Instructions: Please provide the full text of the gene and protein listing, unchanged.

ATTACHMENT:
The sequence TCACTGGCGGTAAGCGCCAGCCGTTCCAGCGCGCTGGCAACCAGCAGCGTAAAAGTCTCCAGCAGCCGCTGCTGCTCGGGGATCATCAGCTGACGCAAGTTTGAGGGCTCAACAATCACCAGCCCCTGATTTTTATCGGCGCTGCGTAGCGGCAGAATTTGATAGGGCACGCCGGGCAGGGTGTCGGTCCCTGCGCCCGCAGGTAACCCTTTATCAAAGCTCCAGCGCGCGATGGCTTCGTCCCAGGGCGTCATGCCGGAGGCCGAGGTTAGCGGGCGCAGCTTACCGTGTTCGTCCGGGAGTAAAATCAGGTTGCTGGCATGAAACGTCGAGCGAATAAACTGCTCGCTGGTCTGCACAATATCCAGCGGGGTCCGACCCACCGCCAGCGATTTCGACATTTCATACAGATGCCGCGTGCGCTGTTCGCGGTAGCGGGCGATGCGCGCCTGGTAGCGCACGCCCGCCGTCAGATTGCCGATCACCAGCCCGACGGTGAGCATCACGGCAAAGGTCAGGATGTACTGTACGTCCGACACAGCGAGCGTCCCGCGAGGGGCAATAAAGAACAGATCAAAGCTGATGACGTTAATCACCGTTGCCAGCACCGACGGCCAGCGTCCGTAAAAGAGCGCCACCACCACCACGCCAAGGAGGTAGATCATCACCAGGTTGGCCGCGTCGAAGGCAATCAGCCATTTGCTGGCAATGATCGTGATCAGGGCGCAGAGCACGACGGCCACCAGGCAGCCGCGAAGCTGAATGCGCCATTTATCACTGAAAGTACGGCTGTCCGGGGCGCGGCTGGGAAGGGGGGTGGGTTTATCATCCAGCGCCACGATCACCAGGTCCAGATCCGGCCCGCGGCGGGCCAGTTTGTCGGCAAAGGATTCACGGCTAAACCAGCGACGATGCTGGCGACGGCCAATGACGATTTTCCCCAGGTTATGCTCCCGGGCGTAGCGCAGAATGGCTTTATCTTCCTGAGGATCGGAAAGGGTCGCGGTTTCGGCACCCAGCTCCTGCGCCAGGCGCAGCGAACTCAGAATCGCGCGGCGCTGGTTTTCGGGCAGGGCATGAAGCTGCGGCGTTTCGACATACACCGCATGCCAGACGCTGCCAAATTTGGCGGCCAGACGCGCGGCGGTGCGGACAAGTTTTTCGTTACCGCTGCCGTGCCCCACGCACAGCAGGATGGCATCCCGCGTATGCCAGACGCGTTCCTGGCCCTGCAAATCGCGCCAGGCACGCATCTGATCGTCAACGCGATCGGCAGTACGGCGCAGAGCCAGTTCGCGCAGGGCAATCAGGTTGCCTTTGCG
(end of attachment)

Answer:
The sequence TCACTGGCGGTAAGCGCCAGCCGTTCCAGCGCGCTGGCAACCAGCAGCGTAAAAGTCTCCAGCAGCCGCTGCTGCTCGGGGATCATCAGCTGACGCAAGTTTGAGGGCTCAACAATCACCAGCCCCTGATTTTTATCGGCGCTGCGTAGCGGCAGAATTTGATAGGGCACGCCGGGCAGGGTGTCGGTCCCTGCGCCCGCAGGTAACCCTTTATCAAAGCTCCAGCGCGCGATGGCTTCGTCCCAGGGCGTCATGCCGGAGGCCGAGGTTAGCGGGCGCAGCTTACCGTGTTCGTCCGGGAGTAAAATCAGGTTGCTGGCATGAAACGTCGAGCGAATAAACTGCTCGCTGGTCTGCACAATATCCAGCGGGGTCCGACCCACCGCCAGCGATTTCGACATTTCATACAGATGCCGCGTGCGCTGTTCGCGGTAGCGGGCGATGCGCGCCTGGTAGCGCACGCCCGCCGTCAGATTGCCGATCACCAGCCCGACGGTGAGCATCACGGCAAAGGTCAGGATGTACTGTACGTCCGACACAGCGAGCGTCCCGCGAGGGGCAATAAAGAACAGATCAAAGCTGATGACGTTAATCACCGTTGCCAGCACCGACGGCCAGCGTCCGTAAAAGAGCGCCACCACCACCACGCCAAGGAGGTAGATCATCACCAGGTTGGCCGCGTCGAAGGCAATCAGCCATTTGCTGGCAATGATCGTGATCAGGGCGCAGAGCACGACGGCCACCAGGCAGCCGCGAAGCTGAATGCGCCATTTATCACTGAAAGTACGGCTGTCCGGGGCGCGGCTGGGAAGGGGGGTGGGTTTATCATCCAGCGCCACGATCACCAGGTCCAGATCCGGCCCGCGGCGGGCCAGTTTGTCGGCAAAGGATTCACGGCTAAACCAGCGACGATGCTGGCGACGGCCAATGACGATTTTCCCCAGGTTATGCTCCCGGGCGTAGCGCAGAATGGCTTTATCTTCCTGAGGATCGGAAAGGGTCGCGGTTTCGGCACCCAGCTCCTGCGCCAGGCGCAGCGAACTCAGAATCGCGCGGCGCTGGTTTTCGGGCAGGGCATGAAGCTGCGGCGTTTCGACATACACCGCATGCCAGACGCTGCCAAATTTGGCGGCCAGACGCGCGGCGGTGCGGACAAGTTTTTCGTTACCGCTGCCGTGCCCCACGCACAGCAGGATGGCATCCCGCGTATGCCAGACGCGTTCCTGGCCCTGCAAATCGCGCCAGGCACGCATCTGATCGTCAACGCGATCGGCAGTACGGCGCAGAGCCAGTTCGCGCAGGGCAATCAGGTTGCCTTTGCG